Energy and unit measures calorie and kilojoule

Calorie is a unit measure of energy and heat. Actually, calorie is an outdated measure that is nowadays often replaced by joule. But in the food industry the term calorie is still used, although often in addition to kilojoule. The unit measures calorie and kilojoule are stated on many packaged foods. The stated number is usually based on one hundred grams or one hundred centilitres, but is also increasingly indicated per portion.

Required energy

A body needs energy for three processes.

  1. Staying alive: Most calories are needed to stay alive and to move, keep our heart beating and blood flowing, and breathe. The number of calories required for this is approximately 60 percent of the total number of calories for an average person.
  2. Carrying out activities: Energy is required for all activities that are performed, such as the smallest actions such as moving the fingers to activities that require more energy such as a heavy bike ride. These exercise activities burn approximately 30 percent of calories.
  3. Digestion: The body itself carries out activities by converting food into energy, but this also requires energy and therefore burns calories.

Unit measures calorie and kilojoule

Calorie has the symbol kcal. The symbol for kilojoule is kj. One kilojoule is equal to 1000 joules, which in turn is equal to (rounded) 238 calories. One thousand calories is equal to (rounded) 4200 joules or 4.2 kilojoules.

  • 1 kilojoule = 1000 joules
  • 1000 joules = 238 calories
  • 1000 calories = 4200 joules

Calories seem less

To avoid having to convert, both indications are stated on many packages. For most consumers it is more common to talk about calories than about joules. Perhaps because those numbers are lower than joules. An example: a product has 355 calories equal to 1,410 joules or 1,410 kilojoules. This way the product appears to have fewer calories. Sometimes the terms calorie and joule or kilojoule are used interchangeably without any clear distinction being made, which can lead to confusion.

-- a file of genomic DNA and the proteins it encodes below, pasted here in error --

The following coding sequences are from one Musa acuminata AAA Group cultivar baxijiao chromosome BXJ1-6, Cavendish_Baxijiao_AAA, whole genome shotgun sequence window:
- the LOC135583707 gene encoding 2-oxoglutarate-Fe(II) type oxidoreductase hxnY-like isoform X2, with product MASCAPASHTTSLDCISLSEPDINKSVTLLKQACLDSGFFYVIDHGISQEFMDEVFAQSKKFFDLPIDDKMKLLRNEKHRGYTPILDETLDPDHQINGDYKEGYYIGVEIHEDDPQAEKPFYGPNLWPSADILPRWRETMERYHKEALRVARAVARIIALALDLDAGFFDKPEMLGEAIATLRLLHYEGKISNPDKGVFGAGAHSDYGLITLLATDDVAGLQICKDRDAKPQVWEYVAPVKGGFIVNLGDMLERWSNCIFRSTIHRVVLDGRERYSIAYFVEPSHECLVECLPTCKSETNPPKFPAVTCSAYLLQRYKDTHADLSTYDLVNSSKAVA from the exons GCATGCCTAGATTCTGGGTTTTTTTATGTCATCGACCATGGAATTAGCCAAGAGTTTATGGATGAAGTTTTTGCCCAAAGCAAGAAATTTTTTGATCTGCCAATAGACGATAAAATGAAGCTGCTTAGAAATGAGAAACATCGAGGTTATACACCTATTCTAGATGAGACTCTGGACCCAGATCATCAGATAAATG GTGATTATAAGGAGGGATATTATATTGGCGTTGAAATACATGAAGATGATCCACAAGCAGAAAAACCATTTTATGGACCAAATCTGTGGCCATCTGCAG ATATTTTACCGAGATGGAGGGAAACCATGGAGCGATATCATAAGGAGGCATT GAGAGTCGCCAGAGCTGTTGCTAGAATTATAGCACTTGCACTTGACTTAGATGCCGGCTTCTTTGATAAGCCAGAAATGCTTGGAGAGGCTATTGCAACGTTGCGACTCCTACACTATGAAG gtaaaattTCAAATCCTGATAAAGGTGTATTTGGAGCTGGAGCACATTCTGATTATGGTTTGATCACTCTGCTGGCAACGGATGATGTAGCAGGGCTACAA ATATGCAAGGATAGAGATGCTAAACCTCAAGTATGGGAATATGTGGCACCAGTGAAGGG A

Number of calories for men and women

Even doing nothing for a whole day still burns approximately 1000 calories. As you move more, for example through sports, the body needs more energy. The consumption of calories is approximately 2,500 per day for normally built men who do not perform heavy work or exercise a lot. For women this is approximately 2000. Deviations from the rule of thumb 2500 and 2000 apply to people who do a lot of heavy work or otherwise exercise more than normal. Smaller people also burn fewer calories.

Convert to body fat

Any calories consumed in excess of 2500 and 2000 are converted into body fat. Once upon a time, storing that fat was necessary to serve as a reserve in times when there was less food. Nowadays, this is no longer the case in prosperous countries. Converting too many calories into fat is approximately the key: 3500 calories yield 500 grams of fat. In the opposite case, 3500 fewer calories will have to be consumed to lose 500 grams of fat. In practice, this is, for example, an extra 500 calories per day to lose 500 grams of fat in a week. For someone who wants to lose ten kilos, these are fabulous numbers and it is logical that this cannot happen in the short term.

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